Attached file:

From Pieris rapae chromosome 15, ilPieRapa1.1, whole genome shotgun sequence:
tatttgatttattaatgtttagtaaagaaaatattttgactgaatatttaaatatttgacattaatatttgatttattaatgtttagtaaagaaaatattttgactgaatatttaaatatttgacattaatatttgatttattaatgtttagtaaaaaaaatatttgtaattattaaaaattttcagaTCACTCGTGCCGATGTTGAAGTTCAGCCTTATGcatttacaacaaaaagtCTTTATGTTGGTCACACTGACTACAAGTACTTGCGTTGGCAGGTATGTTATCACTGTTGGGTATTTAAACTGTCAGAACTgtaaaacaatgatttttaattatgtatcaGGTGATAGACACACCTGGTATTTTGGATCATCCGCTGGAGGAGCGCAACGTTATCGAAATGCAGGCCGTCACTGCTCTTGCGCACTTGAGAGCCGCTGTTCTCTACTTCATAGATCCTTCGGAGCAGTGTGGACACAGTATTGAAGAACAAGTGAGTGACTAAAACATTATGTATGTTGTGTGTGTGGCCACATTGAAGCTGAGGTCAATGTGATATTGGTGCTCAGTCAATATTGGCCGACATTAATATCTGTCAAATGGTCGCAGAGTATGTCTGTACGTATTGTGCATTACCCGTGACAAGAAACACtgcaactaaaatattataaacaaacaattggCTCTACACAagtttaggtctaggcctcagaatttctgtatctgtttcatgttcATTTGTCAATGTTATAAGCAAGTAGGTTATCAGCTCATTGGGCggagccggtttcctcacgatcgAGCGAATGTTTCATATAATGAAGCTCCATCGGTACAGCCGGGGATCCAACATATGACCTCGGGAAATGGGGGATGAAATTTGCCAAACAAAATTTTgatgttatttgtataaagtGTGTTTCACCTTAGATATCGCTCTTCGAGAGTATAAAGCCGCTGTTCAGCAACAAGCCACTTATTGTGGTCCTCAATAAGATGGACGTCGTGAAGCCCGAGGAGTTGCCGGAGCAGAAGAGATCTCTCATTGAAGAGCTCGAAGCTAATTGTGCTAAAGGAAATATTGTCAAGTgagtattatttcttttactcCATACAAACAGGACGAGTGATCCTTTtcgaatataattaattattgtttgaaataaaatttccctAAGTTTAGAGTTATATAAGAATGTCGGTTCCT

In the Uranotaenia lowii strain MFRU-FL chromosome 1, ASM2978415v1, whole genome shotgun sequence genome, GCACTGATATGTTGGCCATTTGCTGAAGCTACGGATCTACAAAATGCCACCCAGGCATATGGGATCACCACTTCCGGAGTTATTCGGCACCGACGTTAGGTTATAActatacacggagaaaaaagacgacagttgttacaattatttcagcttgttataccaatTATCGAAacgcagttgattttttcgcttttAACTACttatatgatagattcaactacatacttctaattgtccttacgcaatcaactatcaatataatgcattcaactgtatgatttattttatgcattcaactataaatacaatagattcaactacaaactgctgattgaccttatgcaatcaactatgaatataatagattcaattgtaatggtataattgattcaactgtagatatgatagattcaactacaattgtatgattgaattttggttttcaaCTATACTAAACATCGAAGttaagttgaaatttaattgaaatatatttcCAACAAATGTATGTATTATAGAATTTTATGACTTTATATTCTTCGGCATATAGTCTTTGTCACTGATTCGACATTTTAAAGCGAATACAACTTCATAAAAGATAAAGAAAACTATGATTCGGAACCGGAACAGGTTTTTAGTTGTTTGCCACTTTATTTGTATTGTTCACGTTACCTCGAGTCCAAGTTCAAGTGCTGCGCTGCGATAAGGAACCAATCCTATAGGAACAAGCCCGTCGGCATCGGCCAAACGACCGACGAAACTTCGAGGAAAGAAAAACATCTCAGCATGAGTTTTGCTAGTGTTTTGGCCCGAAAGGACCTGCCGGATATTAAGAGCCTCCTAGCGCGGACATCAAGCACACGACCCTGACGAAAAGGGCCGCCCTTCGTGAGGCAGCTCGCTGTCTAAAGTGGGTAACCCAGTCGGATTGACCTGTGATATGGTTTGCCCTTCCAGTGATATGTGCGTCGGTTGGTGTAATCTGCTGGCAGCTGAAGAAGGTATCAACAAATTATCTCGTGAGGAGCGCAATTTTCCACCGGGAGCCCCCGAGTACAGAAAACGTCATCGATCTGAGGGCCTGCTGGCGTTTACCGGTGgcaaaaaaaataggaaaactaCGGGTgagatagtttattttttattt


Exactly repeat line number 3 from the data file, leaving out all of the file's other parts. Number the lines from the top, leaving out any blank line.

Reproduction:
In the Uranotaenia lowii strain MFRU-FL chromosome 1, ASM2978415v1, whole genome shotgun sequence genome, GCACTGATATGTTGGCCATTTGCTGAAGCTACGGATCTACAAAATGCCACCCAGGCATATGGGATCACCACTTCCGGAGTTATTCGGCACCGACGTTAGGTTATAActatacacggagaaaaaagacgacagttgttacaattatttcagcttgttataccaatTATCGAAacgcagttgattttttcgcttttAACTACttatatgatagattcaactacatacttctaattgtccttacgcaatcaactatcaatataatgcattcaactgtatgatttattttatgcattcaactataaatacaatagattcaactacaaactgctgattgaccttatgcaatcaactatgaatataatagattcaattgtaatggtataattgattcaactgtagatatgatagattcaactacaattgtatgattgaattttggttttcaaCTATACTAAACATCGAAGttaagttgaaatttaattgaaatatatttcCAACAAATGTATGTATTATAGAATTTTATGACTTTATATTCTTCGGCATATAGTCTTTGTCACTGATTCGACATTTTAAAGCGAATACAACTTCATAAAAGATAAAGAAAACTATGATTCGGAACCGGAACAGGTTTTTAGTTGTTTGCCACTTTATTTGTATTGTTCACGTTACCTCGAGTCCAAGTTCAAGTGCTGCGCTGCGATAAGGAACCAATCCTATAGGAACAAGCCCGTCGGCATCGGCCAAACGACCGACGAAACTTCGAGGAAAGAAAAACATCTCAGCATGAGTTTTGCTAGTGTTTTGGCCCGAAAGGACCTGCCGGATATTAAGAGCCTCCTAGCGCGGACATCAAGCACACGACCCTGACGAAAAGGGCCGCCCTTCGTGAGGCAGCTCGCTGTCTAAAGTGGGTAACCCAGTCGGATTGACCTGTGATATGGTTTGCCCTTCCAGTGATATGTGCGTCGGTTGGTGTAATCTGCTGGCAGCTGAAGAAGGTATCAACAAATTATCTCGTGAGGAGCGCAATTTTCCACCGGGAGCCCCCGAGTACAGAAAACGTCATCGATCTGAGGGCCTGCTGGCGTTTACCGGTGgcaaaaaaaataggaaaactaCGGGTgagatagtttattttttattt